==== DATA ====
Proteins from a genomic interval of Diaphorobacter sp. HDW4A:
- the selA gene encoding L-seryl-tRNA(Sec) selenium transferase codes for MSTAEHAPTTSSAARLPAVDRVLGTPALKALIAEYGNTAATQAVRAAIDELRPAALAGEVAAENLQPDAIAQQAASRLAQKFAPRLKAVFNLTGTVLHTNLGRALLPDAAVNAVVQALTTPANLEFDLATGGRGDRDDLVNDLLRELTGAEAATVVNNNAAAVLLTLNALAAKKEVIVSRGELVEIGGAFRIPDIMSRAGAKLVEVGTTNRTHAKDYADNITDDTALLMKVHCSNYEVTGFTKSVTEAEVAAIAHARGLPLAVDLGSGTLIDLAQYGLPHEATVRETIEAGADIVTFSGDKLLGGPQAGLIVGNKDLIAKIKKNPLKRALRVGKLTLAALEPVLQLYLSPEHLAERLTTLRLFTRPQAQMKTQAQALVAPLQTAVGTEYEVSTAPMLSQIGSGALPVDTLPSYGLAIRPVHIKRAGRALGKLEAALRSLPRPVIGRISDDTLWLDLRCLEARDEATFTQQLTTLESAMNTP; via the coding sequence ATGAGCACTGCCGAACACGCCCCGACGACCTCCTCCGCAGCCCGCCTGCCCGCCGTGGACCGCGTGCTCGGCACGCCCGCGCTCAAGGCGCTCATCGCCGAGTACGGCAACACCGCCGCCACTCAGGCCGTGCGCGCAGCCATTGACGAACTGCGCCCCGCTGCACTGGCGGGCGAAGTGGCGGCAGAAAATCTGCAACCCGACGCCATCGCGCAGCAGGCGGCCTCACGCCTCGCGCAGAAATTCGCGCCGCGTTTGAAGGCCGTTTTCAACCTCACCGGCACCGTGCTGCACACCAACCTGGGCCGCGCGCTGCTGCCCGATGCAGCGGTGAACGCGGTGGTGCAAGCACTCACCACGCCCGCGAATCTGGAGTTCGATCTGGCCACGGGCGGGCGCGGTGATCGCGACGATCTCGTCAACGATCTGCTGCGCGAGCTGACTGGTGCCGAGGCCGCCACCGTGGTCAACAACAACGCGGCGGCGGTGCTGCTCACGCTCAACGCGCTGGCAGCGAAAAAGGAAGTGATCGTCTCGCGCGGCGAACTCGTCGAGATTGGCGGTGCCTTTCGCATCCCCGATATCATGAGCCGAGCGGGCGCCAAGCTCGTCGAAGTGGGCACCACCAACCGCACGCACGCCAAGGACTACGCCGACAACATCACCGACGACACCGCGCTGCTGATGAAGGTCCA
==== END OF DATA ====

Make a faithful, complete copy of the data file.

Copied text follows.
Proteins from a genomic interval of Diaphorobacter sp. HDW4A:
- the selA gene encoding L-seryl-tRNA(Sec) selenium transferase codes for MSTAEHAPTTSSAARLPAVDRVLGTPALKALIAEYGNTAATQAVRAAIDELRPAALAGEVAAENLQPDAIAQQAASRLAQKFAPRLKAVFNLTGTVLHTNLGRALLPDAAVNAVVQALTTPANLEFDLATGGRGDRDDLVNDLLRELTGAEAATVVNNNAAAVLLTLNALAAKKEVIVSRGELVEIGGAFRIPDIMSRAGAKLVEVGTTNRTHAKDYADNITDDTALLMKVHCSNYEVTGFTKSVTEAEVAAIAHARGLPLAVDLGSGTLIDLAQYGLPHEATVRETIEAGADIVTFSGDKLLGGPQAGLIVGNKDLIAKIKKNPLKRALRVGKLTLAALEPVLQLYLSPEHLAERLTTLRLFTRPQAQMKTQAQALVAPLQTAVGTEYEVSTAPMLSQIGSGALPVDTLPSYGLAIRPVHIKRAGRALGKLEAALRSLPRPVIGRISDDTLWLDLRCLEARDEATFTQQLTTLESAMNTP; via the coding sequence ATGAGCACTGCCGAACACGCCCCGACGACCTCCTCCGCAGCCCGCCTGCCCGCCGTGGACCGCGTGCTCGGCACGCCCGCGCTCAAGGCGCTCATCGCCGAGTACGGCAACACCGCCGCCACTCAGGCCGTGCGCGCAGCCATTGACGAACTGCGCCCCGCTGCACTGGCGGGCGAAGTGGCGGCAGAAAATCTGCAACCCGACGCCATCGCGCAGCAGGCGGCCTCACGCCTCGCGCAGAAATTCGCGCCGCGTTTGAAGGCCGTTTTCAACCTCACCGGCACCGTGCTGCACACCAACCTGGGCCGCGCGCTGCTGCCCGATGCAGCGGTGAACGCGGTGGTGCAAGCACTCACCACGCCCGCGAATCTGGAGTTCGATCTGGCCACGGGCGGGCGCGGTGATCGCGACGATCTCGTCAACGATCTGCTGCGCGAGCTGACTGGTGCCGAGGCCGCCACCGTGGTCAACAACAACGCGGCGGCGGTGCTGCTCACGCTCAACGCGCTGGCAGCGAAAAAGGAAGTGATCGTCTCGCGCGGCGAACTCGTCGAGATTGGCGGTGCCTTTCGCATCCCCGATATCATGAGCCGAGCGGGCGCCAAGCTCGTCGAAGTGGGCACCACCAACCGCACGCACGCCAAGGACTACGCCGACAACATCACCGACGACACCGCGCTGCTGATGAAGGTCCA